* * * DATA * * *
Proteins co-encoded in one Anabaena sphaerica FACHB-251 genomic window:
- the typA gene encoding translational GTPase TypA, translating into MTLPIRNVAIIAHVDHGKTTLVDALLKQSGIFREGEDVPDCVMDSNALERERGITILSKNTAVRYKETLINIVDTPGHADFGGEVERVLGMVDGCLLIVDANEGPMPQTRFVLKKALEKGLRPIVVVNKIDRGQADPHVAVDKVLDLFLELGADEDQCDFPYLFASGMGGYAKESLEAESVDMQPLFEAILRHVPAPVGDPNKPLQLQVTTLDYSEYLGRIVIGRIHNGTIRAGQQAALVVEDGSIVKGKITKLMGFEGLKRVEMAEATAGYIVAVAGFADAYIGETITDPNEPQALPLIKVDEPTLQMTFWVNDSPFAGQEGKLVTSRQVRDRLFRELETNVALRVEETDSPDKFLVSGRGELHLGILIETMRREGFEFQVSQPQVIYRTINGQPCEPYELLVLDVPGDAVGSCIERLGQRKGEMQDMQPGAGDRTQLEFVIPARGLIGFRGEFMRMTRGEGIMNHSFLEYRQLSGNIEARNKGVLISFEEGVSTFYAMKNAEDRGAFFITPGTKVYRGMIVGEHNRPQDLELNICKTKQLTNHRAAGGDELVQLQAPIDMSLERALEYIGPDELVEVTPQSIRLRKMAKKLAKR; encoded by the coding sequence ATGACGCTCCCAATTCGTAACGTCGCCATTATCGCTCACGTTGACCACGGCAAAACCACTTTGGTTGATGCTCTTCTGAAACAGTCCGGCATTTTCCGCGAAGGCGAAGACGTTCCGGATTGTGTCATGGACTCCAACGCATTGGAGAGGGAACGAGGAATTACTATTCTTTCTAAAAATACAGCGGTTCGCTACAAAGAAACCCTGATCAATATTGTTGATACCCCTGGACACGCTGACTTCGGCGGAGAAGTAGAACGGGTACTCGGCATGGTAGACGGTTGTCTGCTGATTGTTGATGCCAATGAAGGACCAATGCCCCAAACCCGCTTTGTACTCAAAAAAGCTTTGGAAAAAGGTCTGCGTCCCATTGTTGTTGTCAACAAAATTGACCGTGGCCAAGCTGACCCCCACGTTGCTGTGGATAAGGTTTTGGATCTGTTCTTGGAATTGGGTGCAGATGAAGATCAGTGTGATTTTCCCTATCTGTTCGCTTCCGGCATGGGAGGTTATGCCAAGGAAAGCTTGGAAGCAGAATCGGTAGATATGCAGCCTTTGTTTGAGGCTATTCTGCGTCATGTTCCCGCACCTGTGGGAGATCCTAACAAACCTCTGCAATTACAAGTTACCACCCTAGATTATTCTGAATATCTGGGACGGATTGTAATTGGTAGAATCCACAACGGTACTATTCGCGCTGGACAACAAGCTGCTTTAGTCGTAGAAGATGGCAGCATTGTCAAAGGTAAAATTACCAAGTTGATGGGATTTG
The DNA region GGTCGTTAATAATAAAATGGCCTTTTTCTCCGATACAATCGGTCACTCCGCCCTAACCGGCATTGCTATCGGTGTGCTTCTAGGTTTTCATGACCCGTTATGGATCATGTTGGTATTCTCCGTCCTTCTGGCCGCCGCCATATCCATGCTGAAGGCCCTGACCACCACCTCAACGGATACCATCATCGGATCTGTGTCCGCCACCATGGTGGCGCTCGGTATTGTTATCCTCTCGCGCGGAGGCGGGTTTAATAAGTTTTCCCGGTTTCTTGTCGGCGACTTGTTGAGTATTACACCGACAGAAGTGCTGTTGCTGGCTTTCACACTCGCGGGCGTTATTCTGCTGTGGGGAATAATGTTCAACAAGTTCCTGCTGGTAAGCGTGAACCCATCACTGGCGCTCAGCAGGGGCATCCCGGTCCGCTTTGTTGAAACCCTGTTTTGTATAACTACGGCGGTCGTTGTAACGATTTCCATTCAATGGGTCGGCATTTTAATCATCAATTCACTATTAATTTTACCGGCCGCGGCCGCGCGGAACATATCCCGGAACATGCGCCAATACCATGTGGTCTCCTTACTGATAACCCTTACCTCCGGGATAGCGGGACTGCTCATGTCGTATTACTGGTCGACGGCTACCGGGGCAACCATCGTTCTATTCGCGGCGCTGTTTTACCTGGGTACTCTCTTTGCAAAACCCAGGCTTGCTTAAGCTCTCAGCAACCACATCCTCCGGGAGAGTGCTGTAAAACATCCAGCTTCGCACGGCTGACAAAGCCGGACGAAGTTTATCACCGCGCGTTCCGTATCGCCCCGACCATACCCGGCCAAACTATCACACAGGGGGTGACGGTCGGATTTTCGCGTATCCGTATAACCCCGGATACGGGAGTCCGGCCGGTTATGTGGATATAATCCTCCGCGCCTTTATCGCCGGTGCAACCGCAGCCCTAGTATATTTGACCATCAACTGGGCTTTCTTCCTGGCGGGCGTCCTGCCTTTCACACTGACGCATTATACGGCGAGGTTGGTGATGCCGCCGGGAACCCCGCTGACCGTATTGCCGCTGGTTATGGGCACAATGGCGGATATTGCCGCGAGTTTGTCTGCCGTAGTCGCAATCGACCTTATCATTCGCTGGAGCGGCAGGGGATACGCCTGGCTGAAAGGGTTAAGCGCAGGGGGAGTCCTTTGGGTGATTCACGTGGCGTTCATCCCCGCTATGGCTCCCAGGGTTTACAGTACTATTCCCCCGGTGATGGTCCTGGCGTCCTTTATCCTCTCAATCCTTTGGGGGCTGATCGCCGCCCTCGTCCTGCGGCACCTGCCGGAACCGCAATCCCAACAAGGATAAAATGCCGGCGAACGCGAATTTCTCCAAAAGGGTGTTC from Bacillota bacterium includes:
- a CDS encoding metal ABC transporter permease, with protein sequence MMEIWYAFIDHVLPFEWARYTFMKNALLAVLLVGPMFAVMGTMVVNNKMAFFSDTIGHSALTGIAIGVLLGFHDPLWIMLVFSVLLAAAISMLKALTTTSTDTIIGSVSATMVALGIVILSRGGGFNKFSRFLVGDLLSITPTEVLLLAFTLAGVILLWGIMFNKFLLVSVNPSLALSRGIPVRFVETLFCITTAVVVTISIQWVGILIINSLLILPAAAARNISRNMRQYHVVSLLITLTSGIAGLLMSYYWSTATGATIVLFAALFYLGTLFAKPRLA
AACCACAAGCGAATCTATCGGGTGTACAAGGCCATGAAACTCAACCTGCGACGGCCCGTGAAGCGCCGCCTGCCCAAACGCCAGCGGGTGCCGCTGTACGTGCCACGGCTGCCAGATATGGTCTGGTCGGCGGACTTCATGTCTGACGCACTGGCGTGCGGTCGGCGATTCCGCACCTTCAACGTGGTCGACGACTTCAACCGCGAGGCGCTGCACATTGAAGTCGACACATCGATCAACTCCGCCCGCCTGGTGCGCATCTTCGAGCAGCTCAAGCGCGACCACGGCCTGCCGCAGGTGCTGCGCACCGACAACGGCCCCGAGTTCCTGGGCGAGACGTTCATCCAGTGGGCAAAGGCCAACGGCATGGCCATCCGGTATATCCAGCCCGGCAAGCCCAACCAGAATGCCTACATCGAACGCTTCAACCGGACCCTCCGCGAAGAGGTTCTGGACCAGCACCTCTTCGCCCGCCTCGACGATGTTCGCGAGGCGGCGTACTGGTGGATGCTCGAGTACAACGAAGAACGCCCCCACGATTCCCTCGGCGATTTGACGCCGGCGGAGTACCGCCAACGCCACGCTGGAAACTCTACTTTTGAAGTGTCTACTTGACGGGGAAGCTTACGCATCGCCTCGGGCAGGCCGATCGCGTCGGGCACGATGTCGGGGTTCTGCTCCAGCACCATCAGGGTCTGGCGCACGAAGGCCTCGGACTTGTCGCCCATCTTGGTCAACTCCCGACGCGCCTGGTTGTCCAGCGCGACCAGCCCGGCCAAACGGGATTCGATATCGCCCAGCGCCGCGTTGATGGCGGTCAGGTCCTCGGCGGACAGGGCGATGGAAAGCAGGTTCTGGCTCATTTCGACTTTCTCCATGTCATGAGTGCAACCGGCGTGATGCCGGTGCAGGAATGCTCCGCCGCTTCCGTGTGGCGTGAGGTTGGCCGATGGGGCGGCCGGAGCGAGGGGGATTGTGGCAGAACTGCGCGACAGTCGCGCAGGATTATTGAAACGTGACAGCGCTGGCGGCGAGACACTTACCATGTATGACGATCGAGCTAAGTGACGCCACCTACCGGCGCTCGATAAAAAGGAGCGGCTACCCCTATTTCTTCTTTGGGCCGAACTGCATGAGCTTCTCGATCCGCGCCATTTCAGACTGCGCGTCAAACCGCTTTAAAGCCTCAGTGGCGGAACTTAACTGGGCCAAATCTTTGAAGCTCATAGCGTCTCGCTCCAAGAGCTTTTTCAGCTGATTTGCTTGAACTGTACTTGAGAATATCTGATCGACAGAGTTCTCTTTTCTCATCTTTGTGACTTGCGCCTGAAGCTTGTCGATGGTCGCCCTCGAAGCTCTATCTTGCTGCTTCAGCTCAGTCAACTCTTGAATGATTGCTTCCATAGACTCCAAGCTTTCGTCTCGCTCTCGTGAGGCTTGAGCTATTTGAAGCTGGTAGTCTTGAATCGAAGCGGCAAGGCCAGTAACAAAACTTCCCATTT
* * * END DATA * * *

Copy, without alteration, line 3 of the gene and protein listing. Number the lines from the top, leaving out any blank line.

The DNA region GGTCGTTAATAATAAAATGGCCTTTTTCTCCGATACAATCGGTCACTCCGCCCTAACCGGCATTGCTATCGGTGTGCTTCTAGGTTTTCATGACCCGTTATGGATCATGTTGGTATTCTCCGTCCTTCTGGCCGCCGCCATATCCATGCTGAAGGCCCTGACCACCACCTCAACGGATACCATCATCGGATCTGTGTCCGCCACCATGGTGGCGCTCGGTATTGTTATCCTCTCGCGCGGAGGCGGGTTTAATAAGTTTTCCCGGTTTCTTGTCGGCGACTTGTTGAGTATTACACCGACAGAAGTGCTGTTGCTGGCTTTCACACTCGCGGGCGTTATTCTGCTGTGGGGAATAATGTTCAACAAGTTCCTGCTGGTAAGCGTGAACCCATCACTGGCGCTCAGCAGGGGCATCCCGGTCCGCTTTGTTGAAACCCTGTTTTGTATAACTACGGCGGTCGTTGTAACGATTTCCATTCAATGGGTCGGCATTTTAATCATCAATTCACTATTAATTTTACCGGCCGCGGCCGCGCGGAACATATCCCGGAACATGCGCCAATACCATGTGGTCTCCTTACTGATAACCCTTACCTCCGGGATAGCGGGACTGCTCATGTCGTATTACTGGTCGACGGCTACCGGGGCAACCATCGTTCTATTCGCGGCGCTGTTTTACCTGGGTACTCTCTTTGCAAAACCCAGGCTTGCTTAAGCTCTCAGCAACCACATCCTCCGGGAGAGTGCTGTAAAACATCCAGCTTCGCACGGCTGACAAAGCCGGACGAAGTTTATCACCGCGCGTTCCGTATCGCCCCGACCATACCCGGCCAAACTATCACACAGGGGGTGACGGTCGGATTTTCGCGTATCCGTATAACCCCGGATACGGGAGTCCGGCCGGTTATGTGGATATAATCCTCCGCGCCTTTATCGCCGGTGCAACCGCAGCCCTAGTATATTTGACCATCAACTGGGCTTTCTTCCTGGCGGGCGTCCTGCCTTTCACACTGACGCATTATACGGCGAGGTTGGTGATGCCGCCGGGAACCCCGCTGACCGTATTGCCGCTGGTTATGGGCACAATGGCGGATATTGCCGCGAGTTTGTCTGCCGTAGTCGCAATCGACCTTATCATTCGCTGGAGCGGCAGGGGATACGCCTGGCTGAAAGGGTTAAGCGCAGGGGGAGTCCTTTGGGTGATTCACGTGGCGTTCATCCCCGCTATGGCTCCCAGGGTTTACAGTACTATTCCCCCGGTGATGGTCCTGGCGTCCTTTATCCTCTCAATCCTTTGGGGGCTGATCGCCGCCCTCGTCCTGCGGCACCTGCCGGAACCGCAATCCCAACAAGGATAAAATGCCGGCGAACGCGAATTTCTCCAAAAGGGTGTTC from Bacillota bacterium includes: